Brown's characterizations are just as atrocious as they were in Deception Point, even if he lavishes more ink on them. His protagonist Langdon, whose Harris tweed is referenced at least fifteen times in the novel, isn't a real, believable character who happens to be a professor, but the tweedy cliché that people who have never actually been to college (or perhaps spent their whole time there never going to class) imagine college professors to be. The kind we so often see in bad movies and bad TV shows magisterially addressing a darkened lecture hall, invariably attended wherever he goes by the kind of Prestigious School Name-Dropping hacks use to awe the unsophisticated. (Langdon teaches at Harvard--where else?--and never lets us forget it. I counted no fewer than eighteen separate references to this little factoid.)
The rest of the dramatis personae aren't much better drawn (Brown seems incapable of thinking in anything but such clichés, a point also reflected in the dismaying shallowness and triteness of the dialogue where they discuss Big Ideas), and the villainous hit man would seem particularly worthy of mention. I didn't see what was gained by making him a Hashashin, except to throw the name of yet another secret society (this one even deader than the rest) into the mix, but Brown does absolutely nothing with it. (Indeed, I wonder if Brown wasn't pandering to popular prejudice as a way of lending this particularly flat character an additional touch of menace.)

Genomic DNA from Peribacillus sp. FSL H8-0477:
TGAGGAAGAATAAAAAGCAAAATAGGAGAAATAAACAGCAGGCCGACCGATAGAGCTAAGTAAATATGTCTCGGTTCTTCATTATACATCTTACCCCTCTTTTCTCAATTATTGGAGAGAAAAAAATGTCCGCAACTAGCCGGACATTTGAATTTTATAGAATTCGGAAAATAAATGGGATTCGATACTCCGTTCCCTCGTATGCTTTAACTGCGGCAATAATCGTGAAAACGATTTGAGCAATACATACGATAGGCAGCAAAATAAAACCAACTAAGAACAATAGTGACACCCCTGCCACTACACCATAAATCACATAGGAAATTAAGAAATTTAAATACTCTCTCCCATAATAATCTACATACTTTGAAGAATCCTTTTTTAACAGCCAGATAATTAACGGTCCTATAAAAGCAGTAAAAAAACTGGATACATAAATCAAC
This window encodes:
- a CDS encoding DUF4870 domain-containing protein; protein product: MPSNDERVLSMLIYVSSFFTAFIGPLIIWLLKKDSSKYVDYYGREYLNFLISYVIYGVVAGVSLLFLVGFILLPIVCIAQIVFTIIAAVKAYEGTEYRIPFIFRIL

Perhaps worst of all where this novel is concerned as a thriller pure and simple, the mystery seemed diminished considerably after the revelation of a crucial twist in the last act (which makes the whole thing seem even sillier), and diminished further still by the cover-up in which Langdon and Vittoria Vetra become complicit. That could have been a bold move on the writer's part at the end of a dramatic moment of decision, but it doesn't play that way here. The character drama, the political teeth that could make this work--they just aren't there. It seems like a cop-out, and a significant missed possibility at the end of a long train of them. Brown's themes--the clash between science and religion, the misuse and abuse of power by religious institutions--are worthwhile, but he was simply not up to their challenge. Unfortunately, given his success, it seems that no writer who actually is that will be able to command such attention.